Down in the winery we are treated to a barrel tasting of the recently pressed 2018 Shiraz. The consideration that goes into the growing continues in the making. The barrels are dividedup in to clones and plots. It’s fascinating to tastethe differences in the one variety. After aging, these will be carefully blended to the ideal balance. We were invited along to last years blending session with Adrian’s friend and technical assistant Richard Hall. Up to 20 different blends were tasted and by the end of the night we had an even deeper respect for the winemaking process! 

Standing amongst the barrels with a glass in hand, Adrian opens up about the Black Saturday fires that terrorised the property on that devastating February night. “A neighbouron the other side of the range called me in the morning and asked what I was doing toget ready for it. I told him a bit nonchalantly that I had some buckets and hoses. He said ‘You’re going to need a bit more than that!’”. It just happened that when Adrian’s brother was on his way out from the city the day before, Adrian had asked him to pick up a few parts he needed for the water pump. “The firebasically surrounded our whole farm. In the neighbouring property there were heritage barns, a dairy and piggery that had been in the family for generations.” He pauses, considering his words. “The fire just engulfed those buildings.” All through the night, he and his brother did not stop. The priority was the family home, a 1940’s cottage, but he hadthe newly planted truffle orchard to worry about too. “I remember tearing up the steep track in the 4WD, smashing the side mirrors and scratching the car on my way, but it just didn’t matter. I managed to get the sprinklers on, which soaked the surrounding growth and weeds, protecting the trees. It’s funny how so many farmers stress for no weeds or competing plants, and they were what saved the orchard.” The cows heard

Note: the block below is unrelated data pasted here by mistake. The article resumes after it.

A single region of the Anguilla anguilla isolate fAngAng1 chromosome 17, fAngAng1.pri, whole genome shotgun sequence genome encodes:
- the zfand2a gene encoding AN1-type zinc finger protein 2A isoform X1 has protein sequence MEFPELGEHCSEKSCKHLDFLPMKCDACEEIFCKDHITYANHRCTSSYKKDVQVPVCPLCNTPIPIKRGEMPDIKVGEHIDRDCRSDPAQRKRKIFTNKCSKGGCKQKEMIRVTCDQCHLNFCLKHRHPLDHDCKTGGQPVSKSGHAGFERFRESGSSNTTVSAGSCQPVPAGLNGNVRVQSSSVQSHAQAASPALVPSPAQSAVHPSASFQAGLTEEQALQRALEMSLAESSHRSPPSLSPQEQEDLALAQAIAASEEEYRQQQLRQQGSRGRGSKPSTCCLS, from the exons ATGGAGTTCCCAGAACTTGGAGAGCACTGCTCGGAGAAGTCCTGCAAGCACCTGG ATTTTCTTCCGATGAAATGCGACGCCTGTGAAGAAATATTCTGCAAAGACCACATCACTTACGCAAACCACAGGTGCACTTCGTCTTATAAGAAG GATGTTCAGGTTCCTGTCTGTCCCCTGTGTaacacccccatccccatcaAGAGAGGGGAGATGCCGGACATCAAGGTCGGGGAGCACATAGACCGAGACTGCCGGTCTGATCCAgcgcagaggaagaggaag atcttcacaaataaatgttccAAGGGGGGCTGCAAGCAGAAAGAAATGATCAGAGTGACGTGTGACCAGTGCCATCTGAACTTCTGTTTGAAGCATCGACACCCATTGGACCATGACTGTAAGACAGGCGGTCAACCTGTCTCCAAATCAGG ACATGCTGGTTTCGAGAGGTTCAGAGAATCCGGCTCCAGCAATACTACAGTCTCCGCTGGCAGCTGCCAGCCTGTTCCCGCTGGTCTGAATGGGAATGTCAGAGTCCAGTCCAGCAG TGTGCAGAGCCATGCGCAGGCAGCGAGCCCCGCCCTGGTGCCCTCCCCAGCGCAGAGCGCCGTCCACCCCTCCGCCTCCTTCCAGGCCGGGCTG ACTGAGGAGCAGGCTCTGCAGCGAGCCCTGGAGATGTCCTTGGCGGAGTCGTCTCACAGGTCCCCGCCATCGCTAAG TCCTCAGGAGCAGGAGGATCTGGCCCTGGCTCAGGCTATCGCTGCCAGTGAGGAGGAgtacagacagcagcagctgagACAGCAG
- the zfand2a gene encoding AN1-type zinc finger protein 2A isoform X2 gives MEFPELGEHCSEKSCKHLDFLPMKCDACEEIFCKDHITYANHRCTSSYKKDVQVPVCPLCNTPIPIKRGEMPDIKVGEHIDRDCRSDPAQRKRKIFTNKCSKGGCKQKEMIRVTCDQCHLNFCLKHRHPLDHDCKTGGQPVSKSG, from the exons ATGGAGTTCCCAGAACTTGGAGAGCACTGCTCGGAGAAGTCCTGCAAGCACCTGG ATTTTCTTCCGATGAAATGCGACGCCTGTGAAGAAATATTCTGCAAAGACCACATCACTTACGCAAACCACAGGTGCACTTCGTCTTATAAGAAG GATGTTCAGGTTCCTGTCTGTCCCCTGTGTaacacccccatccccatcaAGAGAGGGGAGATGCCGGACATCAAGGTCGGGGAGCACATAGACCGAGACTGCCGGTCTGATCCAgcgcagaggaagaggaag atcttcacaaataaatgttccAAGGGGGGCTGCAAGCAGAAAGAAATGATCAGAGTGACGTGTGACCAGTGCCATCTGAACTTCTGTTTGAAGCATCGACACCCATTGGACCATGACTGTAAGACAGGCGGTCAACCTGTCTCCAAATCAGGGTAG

the car and all came to the gate thinking it was feeding time. They followed Adrian down the hill and around to the front of the house, where he’d dug a trench with the tractor to act as a moat. “The cattle gathered in it and didn’t come out for threedays.” Looking out to the Cathedral Ranges and surrounding hills, thousands of trees still stand lifeless, a reminder of the furnace. 

Managing full-time work and the huge responsibilities that come with his job, along with full-time farm work, managing such high maintenance fruit and notoriously difficult and short lived fungi, we take our hat off to Adrian Utter. A rare human we’re excited to share with you on July 8th in The Stables at Stones. You are warmly invited to an intimate and delicious evening, celebrating all things truffle. Another exciting ingredient in the dinner will be gorgeous purebred Berkshire pork, locally reared and fed with the acorns that fell in Adrian’s orchard. Adrian will be sharing stories and pouring his beautiful wines, including some unreleased and back vintage stock.